An effective CV presents you as an ideal job candidate and secures you an interview. To convince the employer that you have the right experience, skills and attributes, you need to tailor your CV to each job application.
Don't underestimate the time it takes to create a really professional CV
Thorough preparation is essential. Whether you want to remain in academia or make your career elsewhere, you need to do some research.
- Yourself - skills, experience (through both work and other interests), achievements, strengths and weaknesses. Carry out a self-evaluation
- The job - the employer, skills and experience needed, the application procedure. Visit the employer's website, talk to current employees or people doing similar jobs, analyse the job description if there is one, or look at Prospects for general job descriptions for a wide range of jobs
- Match your own skills and experience to the needs of the job - note your detailed evidence and any shortfalls in your experience or skills
- The audience for your CV - this will influence the format and the way you present your research.
Example of job analysis and matching evidence
Possible sources of evidence
Education grades, bachelor, masters, doctorate, prizes
Written skills: thesis, articles and publications
Oral skills: presentations, teaching, demonstrating, leading seminars
Completing doctoral studies on time, agreeing deadlines and timetables with funders, completion of research project in budget and on time
Attendance at courses/qualifications, examples of tools used or developed
Successful resolution of a problem within your research field
Member of research team, external team experiences, work experience
Decide how best to structure and tailor your CV for the job you want. The format will depend on the employment sector and the job. For ideas, look at three broad types of CV used in the UK:
- Academic CV - only for academic job applications
- Chronological CV - the traditional format
- Skills-based CV - designed to highlight your skills
For information about conventions in other countries, look at Prospects ‘working abroad'.
Keeping records for compiling your CV
Keep an updated detailed record of your education and work experiences (both paid and unpaid). This and your Continuing Professional Development record are key resources when producing CVs tailored to different job applications.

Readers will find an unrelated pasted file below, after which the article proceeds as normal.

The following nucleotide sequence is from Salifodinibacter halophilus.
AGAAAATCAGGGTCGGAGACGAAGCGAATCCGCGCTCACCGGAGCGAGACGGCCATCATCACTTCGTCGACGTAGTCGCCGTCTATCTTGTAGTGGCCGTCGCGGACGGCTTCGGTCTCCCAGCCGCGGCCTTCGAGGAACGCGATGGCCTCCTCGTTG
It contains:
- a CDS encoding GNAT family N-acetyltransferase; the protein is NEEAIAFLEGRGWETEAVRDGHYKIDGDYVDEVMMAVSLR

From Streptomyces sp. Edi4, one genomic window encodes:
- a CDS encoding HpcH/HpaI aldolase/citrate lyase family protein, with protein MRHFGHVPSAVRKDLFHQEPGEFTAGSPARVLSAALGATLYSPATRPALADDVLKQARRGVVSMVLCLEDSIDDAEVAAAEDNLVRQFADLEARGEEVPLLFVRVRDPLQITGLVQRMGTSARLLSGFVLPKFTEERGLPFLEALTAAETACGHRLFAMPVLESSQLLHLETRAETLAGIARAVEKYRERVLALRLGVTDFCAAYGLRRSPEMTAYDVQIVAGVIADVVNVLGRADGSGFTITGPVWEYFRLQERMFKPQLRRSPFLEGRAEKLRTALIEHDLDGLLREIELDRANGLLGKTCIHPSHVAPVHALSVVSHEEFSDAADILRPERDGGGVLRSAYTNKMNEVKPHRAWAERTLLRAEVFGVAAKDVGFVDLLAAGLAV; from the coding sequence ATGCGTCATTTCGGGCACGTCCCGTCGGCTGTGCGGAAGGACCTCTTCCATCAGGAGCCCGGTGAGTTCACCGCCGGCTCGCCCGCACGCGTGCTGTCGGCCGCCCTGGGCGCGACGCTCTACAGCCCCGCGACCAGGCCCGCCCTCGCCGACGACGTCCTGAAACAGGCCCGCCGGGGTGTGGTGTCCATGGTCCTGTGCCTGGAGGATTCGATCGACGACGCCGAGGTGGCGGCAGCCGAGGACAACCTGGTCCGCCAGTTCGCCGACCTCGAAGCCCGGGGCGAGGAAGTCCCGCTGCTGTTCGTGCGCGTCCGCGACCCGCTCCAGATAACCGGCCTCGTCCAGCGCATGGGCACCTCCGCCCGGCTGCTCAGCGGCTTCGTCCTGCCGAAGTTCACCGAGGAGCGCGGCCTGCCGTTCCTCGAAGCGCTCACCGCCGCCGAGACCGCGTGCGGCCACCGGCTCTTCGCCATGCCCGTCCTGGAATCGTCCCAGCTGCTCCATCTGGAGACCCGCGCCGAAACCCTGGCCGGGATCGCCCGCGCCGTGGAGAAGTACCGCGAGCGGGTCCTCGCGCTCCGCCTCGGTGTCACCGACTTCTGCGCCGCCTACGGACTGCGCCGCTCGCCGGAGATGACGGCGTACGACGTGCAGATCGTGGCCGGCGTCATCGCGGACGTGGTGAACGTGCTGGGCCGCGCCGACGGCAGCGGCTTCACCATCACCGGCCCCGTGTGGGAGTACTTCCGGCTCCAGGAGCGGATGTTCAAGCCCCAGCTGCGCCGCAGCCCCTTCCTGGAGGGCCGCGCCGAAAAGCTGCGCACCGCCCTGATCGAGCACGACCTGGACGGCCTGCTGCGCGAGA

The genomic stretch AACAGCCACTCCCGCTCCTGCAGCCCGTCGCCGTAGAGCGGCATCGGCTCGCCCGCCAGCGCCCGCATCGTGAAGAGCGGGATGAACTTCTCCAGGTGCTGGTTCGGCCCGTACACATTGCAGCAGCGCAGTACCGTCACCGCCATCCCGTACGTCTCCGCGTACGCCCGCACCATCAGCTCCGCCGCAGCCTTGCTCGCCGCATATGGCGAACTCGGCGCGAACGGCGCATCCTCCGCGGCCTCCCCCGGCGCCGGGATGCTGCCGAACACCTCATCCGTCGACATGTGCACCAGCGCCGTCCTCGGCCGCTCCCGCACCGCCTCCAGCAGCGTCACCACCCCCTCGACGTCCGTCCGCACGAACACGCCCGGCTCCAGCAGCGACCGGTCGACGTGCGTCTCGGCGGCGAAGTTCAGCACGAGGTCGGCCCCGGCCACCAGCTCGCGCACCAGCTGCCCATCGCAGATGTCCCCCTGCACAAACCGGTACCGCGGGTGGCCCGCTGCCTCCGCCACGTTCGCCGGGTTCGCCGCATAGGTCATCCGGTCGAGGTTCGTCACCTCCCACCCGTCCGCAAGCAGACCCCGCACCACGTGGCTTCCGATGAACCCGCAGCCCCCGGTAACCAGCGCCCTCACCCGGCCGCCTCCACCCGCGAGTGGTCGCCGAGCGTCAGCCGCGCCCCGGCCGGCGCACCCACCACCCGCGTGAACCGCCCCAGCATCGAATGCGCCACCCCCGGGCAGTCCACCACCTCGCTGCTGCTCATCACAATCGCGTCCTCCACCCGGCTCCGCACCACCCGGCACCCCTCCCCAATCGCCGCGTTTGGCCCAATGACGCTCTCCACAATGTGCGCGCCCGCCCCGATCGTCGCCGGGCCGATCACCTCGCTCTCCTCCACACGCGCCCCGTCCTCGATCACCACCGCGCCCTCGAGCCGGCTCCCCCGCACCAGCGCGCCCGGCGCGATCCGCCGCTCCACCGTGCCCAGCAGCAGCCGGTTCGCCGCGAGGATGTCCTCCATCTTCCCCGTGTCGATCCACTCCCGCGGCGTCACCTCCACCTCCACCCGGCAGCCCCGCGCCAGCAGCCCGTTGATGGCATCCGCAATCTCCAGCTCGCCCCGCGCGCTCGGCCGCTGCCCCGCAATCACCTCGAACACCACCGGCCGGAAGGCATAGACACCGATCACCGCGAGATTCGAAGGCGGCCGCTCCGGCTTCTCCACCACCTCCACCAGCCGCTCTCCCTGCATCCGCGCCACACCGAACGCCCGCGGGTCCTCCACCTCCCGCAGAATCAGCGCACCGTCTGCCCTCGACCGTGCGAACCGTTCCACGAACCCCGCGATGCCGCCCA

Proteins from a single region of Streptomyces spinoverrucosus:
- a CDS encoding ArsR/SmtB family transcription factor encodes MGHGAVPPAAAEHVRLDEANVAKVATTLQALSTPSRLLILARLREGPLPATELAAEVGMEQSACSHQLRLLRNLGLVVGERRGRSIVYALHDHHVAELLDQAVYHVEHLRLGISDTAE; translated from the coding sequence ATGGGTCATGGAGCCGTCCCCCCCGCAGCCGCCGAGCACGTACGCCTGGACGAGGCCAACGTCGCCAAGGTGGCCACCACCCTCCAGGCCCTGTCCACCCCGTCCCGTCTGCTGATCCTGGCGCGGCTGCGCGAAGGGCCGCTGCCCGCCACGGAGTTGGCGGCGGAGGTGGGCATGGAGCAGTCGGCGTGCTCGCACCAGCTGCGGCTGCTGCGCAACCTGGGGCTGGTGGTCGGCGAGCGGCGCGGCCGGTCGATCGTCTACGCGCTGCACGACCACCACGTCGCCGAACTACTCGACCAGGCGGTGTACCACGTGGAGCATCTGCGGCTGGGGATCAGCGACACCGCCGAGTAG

- Maximum length - two one-sided A4 pages. Academic CVs may be longer, but keep the detail in appendices
- Use the footer for page numbers and your name - for safe photocopying
- Use quality paper - white or cream
- Make it attractive and easy to read
- Create a logical structure with clear headings (for example, Education, Work experience, Skills, Interests)
- To highlight key points use bullet points, sub-headings, bold text and well-proportioned white space
- Edit ruthlessly - include relevant information, but not too much
- Use short sentences not long prose
- Ideally, print in black and white - be wary of using colour unless appropriate for the context
- Use language the employer understands - beware of jargon
- Use action words, for example: ‘succeeded', ‘achieved', ‘organised'.
- Allocate space by importance of information - give greatest prominence to your most important evidence
- Organise information under the relevant headings and sub-headings
- Check grammar and spelling - use UK not US English
- Include relevant skills and experience - tailored to the job with specific evidence/examples
- Convey personality and enthusiasm - an upbeat and positive tone
- Make it personal - don't use pre-formatted CVs from the web.
Other potential inclusions
- The heading ‘Curriculum Vitae' is unnecessary. Use the space for important and relevant information. Instead, put your name in bold type at the top of the first page.
- Personal profiles are optional; a useful device if making a career change to emphasise your motivation and rationale. If using one, relate it directly to the employer and job. Could be off-putting unless it conveys a clear, focused message.
- Photographs - not the convention on UK CVs
- Nationality - optional, but could be vital information if a work permit is needed
- Gender, health status, marital status, your date of birth or the dates of birth of your children - not necessary to include any of these.
When trying to decide what to include, always think ‘is this relevant?'
Work does not stop when you finish typing! Careful editing will sharpen the messages and fresh eyes will spot issues you may not notice. To improve your CV:
- Review it objectively
- Is the intended audience obvious?
- Is the content written clearly for the audience?
- Is the general layout clear?
- Is space wasted on irrelevant material?
- Is the most important information on the front page?
- Is there too much or too little information?
- Is the evidence for skills presented clearly?
- Check your SPELLING!
- Get someone else to proofread it
- Get feedback from others. Careers Services usually offer a quality check, though they will not do extensive re-writes (most universities run CV writing courses). Ask colleagues or friends working in a similar job environment.
Always send a covering letter with your CV. Use it to draw attention to the highlights in your CV. It should contain compelling evidence that you should be selected for interview. Be aware that some organisations circulate CVs without covering letters so make sure everything is on the CV.
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